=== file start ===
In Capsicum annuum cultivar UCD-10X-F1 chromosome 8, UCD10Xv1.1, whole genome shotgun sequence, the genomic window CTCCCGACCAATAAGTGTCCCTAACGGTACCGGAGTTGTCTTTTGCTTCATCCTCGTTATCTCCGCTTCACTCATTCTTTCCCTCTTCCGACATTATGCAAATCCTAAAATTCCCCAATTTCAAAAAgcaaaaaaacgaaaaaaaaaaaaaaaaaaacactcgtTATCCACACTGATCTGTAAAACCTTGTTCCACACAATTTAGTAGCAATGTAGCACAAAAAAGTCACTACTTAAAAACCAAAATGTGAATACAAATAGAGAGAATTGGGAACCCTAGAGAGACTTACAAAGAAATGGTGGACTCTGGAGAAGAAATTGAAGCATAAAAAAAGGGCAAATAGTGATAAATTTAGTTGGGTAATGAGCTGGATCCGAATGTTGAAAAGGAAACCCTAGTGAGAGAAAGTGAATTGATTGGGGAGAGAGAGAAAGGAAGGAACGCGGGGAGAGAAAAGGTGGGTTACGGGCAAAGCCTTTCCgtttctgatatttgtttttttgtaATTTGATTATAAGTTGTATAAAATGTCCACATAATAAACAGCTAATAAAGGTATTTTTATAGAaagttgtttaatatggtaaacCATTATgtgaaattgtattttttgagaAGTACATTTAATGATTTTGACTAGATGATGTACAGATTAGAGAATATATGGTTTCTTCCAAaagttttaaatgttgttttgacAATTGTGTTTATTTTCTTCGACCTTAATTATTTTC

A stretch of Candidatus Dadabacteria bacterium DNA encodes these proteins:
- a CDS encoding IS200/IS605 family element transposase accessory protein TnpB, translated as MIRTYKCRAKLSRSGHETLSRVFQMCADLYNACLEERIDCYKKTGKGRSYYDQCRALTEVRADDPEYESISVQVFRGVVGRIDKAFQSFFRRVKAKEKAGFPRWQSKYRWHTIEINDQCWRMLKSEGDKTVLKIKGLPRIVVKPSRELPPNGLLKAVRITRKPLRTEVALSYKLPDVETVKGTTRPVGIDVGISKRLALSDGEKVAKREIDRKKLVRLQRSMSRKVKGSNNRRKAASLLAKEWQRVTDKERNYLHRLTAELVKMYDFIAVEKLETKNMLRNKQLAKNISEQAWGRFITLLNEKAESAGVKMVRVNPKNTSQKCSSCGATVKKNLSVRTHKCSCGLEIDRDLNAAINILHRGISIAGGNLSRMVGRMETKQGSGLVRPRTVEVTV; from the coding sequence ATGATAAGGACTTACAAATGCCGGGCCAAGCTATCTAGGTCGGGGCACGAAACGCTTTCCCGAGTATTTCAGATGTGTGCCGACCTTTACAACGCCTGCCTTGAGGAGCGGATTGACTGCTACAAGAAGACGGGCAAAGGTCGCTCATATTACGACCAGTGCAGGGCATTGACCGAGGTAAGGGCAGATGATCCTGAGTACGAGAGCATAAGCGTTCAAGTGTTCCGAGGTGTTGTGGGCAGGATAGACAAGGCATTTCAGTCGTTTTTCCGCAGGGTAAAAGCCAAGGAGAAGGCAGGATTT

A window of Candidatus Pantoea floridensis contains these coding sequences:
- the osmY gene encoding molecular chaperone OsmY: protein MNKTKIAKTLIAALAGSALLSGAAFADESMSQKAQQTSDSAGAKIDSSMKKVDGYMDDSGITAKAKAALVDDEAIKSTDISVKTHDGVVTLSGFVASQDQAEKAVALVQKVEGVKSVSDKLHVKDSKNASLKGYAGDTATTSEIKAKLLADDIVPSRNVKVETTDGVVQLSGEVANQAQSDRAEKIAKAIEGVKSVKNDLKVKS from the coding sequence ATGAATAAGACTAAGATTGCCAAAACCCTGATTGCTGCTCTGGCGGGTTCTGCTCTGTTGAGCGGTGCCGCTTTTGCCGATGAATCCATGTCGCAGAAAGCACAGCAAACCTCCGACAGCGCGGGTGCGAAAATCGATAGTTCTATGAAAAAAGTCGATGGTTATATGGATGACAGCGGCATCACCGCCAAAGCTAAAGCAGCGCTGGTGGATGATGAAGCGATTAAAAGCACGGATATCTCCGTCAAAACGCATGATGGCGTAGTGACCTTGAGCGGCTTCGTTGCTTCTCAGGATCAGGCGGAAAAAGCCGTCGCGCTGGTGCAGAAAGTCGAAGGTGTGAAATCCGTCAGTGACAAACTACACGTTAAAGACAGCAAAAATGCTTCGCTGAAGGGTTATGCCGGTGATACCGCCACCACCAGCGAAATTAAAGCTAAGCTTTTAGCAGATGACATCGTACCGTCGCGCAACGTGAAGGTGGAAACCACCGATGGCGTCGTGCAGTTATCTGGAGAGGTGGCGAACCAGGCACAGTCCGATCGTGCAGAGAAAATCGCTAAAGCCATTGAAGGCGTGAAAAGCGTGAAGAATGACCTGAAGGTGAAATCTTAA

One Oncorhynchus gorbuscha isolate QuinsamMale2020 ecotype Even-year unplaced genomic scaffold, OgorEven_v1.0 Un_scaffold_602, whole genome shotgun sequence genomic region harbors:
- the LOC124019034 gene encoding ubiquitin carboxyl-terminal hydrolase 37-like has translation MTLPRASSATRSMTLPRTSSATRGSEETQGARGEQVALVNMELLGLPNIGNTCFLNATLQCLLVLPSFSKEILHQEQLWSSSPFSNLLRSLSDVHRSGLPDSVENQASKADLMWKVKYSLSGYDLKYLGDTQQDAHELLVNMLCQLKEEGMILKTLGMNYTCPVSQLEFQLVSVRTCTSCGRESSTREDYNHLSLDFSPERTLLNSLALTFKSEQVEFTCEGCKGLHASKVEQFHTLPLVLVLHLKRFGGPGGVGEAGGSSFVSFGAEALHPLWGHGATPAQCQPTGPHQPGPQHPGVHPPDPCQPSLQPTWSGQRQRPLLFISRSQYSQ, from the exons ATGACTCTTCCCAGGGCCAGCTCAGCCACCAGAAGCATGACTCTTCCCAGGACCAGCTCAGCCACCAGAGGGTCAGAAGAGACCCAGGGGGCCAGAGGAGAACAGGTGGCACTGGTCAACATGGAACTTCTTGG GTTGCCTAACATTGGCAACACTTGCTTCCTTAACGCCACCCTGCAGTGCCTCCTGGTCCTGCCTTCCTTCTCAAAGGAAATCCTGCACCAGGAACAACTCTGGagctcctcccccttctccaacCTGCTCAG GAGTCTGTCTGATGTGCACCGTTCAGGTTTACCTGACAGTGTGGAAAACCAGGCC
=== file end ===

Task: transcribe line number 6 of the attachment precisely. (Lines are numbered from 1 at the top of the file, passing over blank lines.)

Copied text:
One Oncorhynchus gorbuscha isolate QuinsamMale2020 ecotype Even-year unplaced genomic scaffold, OgorEven_v1.0 Un_scaffold_602, whole genome shotgun sequence genomic region harbors: